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When thinking about “strata properties”, most real estate buyers think of condos. However, in British Columbia strata property is not limited to condos; it can encompass detached and semi-detached houses and even bare land (“Bare Land Stratas”). Real estate professionals should be aware of the defining characteristics of Bare Land Stratas so that they can inform prospective buyers as to the nature of Bare Land Strata properties, and the consequences of owning such a property.
Bare Land Stratas may appear at first glance like any standard freehold property. These real estate developments generally look no different from ordinary subdivisions, with multiple pieces of property, each containing single family dwellings, and roads passing through the subdivision. Indeed, one of the major differences between a Bare Land Strata and the typical condo-style strata is that the strata plans identify the individual strata units by their horizontal measurements and not by reference to walls or floors.
It is critically important however for real estate professionals to identify Bare Land Strata property, because these are strata properties governed by strata bylaws. These bylaws may contain restrictions on the owners’ ability to use the property as they prefer, and are subject to changes voted upon by the members of the Bare Land Strata. Owning in such a development means that many of the rules governing your use of your property are set not by City Hall, but rather by your neighbours.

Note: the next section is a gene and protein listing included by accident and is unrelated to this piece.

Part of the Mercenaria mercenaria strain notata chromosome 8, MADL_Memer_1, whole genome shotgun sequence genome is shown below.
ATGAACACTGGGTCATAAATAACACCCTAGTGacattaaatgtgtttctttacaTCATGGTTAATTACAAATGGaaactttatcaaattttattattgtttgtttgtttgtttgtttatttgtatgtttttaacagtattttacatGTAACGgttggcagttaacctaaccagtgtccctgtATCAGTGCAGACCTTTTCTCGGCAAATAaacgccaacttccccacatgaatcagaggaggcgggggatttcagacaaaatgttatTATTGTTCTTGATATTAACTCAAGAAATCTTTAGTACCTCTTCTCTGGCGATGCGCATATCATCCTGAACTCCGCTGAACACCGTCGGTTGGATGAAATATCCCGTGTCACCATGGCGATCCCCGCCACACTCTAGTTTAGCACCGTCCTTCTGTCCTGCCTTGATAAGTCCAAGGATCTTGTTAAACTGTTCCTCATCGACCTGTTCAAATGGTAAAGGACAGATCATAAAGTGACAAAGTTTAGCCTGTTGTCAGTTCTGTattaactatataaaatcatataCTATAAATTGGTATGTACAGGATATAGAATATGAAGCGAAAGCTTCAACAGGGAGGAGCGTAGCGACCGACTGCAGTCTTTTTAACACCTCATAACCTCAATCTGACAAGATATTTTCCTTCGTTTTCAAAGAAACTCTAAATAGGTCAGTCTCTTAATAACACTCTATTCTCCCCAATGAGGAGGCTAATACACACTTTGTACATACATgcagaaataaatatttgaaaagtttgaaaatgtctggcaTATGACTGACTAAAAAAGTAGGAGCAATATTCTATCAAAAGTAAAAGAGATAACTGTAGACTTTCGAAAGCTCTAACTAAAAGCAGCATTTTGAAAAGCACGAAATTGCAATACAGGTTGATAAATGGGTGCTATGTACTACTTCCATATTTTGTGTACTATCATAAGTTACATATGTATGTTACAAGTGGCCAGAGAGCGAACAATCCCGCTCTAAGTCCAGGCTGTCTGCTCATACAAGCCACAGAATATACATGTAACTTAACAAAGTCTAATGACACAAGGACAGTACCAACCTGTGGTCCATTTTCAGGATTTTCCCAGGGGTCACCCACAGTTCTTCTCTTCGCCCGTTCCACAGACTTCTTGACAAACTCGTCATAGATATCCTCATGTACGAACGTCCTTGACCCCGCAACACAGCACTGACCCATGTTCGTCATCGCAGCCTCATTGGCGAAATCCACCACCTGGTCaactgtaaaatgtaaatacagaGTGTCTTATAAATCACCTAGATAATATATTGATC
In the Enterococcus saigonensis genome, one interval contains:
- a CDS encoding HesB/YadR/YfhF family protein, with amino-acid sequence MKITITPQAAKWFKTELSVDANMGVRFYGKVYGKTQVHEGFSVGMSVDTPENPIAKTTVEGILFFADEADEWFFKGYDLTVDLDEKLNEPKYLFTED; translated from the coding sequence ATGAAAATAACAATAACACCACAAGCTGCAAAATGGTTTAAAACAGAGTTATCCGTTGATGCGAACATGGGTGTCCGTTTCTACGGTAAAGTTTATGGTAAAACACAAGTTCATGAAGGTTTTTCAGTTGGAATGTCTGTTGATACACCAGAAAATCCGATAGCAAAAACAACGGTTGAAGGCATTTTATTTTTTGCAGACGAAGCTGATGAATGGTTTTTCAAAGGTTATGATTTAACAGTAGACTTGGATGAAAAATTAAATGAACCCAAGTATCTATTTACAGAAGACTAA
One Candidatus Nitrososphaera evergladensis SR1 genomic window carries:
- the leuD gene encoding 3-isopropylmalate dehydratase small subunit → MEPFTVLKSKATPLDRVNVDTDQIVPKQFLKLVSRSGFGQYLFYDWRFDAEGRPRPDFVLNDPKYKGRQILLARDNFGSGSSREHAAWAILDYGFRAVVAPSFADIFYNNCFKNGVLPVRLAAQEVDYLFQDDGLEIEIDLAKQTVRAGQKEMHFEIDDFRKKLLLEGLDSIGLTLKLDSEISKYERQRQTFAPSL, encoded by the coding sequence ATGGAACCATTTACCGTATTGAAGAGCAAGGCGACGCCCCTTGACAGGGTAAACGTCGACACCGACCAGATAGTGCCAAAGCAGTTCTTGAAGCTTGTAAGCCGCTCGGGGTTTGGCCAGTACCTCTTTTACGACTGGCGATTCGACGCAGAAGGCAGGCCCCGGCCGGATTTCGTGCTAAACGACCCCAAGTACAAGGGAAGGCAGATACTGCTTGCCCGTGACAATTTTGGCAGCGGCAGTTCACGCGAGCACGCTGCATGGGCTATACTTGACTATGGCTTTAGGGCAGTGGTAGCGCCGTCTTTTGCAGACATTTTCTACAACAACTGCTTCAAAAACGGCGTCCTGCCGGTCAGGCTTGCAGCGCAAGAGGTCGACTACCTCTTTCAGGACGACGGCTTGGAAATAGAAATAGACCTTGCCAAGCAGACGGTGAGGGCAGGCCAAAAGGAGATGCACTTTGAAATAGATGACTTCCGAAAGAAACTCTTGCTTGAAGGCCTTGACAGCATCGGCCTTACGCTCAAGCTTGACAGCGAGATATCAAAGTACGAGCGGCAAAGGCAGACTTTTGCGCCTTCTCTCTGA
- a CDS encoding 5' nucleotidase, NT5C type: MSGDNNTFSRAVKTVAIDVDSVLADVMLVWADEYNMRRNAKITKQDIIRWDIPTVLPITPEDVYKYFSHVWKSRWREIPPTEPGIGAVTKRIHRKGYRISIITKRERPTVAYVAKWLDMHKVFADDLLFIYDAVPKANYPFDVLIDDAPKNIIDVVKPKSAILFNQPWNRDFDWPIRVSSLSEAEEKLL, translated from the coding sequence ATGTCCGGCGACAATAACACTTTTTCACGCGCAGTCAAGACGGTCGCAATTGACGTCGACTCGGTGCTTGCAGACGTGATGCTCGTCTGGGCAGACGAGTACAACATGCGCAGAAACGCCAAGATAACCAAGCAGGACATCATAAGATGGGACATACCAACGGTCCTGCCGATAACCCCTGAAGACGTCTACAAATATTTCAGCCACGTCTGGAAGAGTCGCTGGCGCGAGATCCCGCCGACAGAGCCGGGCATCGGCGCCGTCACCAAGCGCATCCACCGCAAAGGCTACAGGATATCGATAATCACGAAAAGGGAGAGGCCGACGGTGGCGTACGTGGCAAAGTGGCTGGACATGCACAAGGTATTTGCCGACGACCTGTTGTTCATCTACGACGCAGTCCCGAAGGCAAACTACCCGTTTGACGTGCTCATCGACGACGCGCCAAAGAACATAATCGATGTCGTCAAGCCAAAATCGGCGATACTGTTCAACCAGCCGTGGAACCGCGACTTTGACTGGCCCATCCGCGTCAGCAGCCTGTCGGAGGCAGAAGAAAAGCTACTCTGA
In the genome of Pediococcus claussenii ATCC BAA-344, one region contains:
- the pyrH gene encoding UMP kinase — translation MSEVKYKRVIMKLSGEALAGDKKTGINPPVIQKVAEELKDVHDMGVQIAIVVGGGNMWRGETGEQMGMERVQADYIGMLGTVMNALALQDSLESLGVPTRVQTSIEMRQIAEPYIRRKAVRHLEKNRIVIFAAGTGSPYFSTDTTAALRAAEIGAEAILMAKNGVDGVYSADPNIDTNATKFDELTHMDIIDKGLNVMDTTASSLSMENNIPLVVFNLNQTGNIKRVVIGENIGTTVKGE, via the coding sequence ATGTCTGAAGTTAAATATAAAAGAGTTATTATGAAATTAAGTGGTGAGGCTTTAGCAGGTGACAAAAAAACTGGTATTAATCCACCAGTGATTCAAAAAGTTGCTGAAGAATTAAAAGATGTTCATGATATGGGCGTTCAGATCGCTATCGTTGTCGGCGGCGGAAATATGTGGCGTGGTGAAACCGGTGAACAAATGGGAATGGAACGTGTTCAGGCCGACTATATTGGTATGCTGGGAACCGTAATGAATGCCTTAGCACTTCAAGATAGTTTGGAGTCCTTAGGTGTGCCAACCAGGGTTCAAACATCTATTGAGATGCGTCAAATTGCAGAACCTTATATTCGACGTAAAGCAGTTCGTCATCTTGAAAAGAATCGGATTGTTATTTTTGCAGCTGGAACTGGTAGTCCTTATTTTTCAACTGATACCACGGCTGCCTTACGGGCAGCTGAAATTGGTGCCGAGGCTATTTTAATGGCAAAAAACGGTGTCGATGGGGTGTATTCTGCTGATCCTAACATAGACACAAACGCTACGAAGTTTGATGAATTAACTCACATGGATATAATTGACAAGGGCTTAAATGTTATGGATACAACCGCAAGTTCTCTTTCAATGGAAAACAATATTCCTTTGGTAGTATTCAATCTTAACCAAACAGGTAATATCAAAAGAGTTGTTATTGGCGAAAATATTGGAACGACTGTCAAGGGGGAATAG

In addition, there may be strata minutes available for review by prospective buyers, strata fees payable by owners on a monthly or annual basis, common properties over which all strata owners have a right of access, etc. These sorts of issues may materially impact the prospective buyers’ decision whether or not to purchase in the Bare Land Strata.
How can real estate professionals identify a Bare Land Strata? Land Title searches will identify a particular property as a strata lot. Having identified the unit, you can then retrieve the strata plan which will identify the full Bare Land Strata. At that point, the real estate professional would be well advised to contact the strata council to retrieve all bylaws, minutes, obtain the Form F and Form B, and retrieve all the strata information necessary to help prospective buyers make an informed decision of whether or not to purchase in the Bare Land Strata.
This discussion of Bare Land Stratas under the Strata Property Act is intended only as a brief introduction to the subject. Should you have any questions or concerns with respect to this or any other aspect of real estate law, please contact Brendan Piovesan of Mullin DeMeo at (250) 477-3327.

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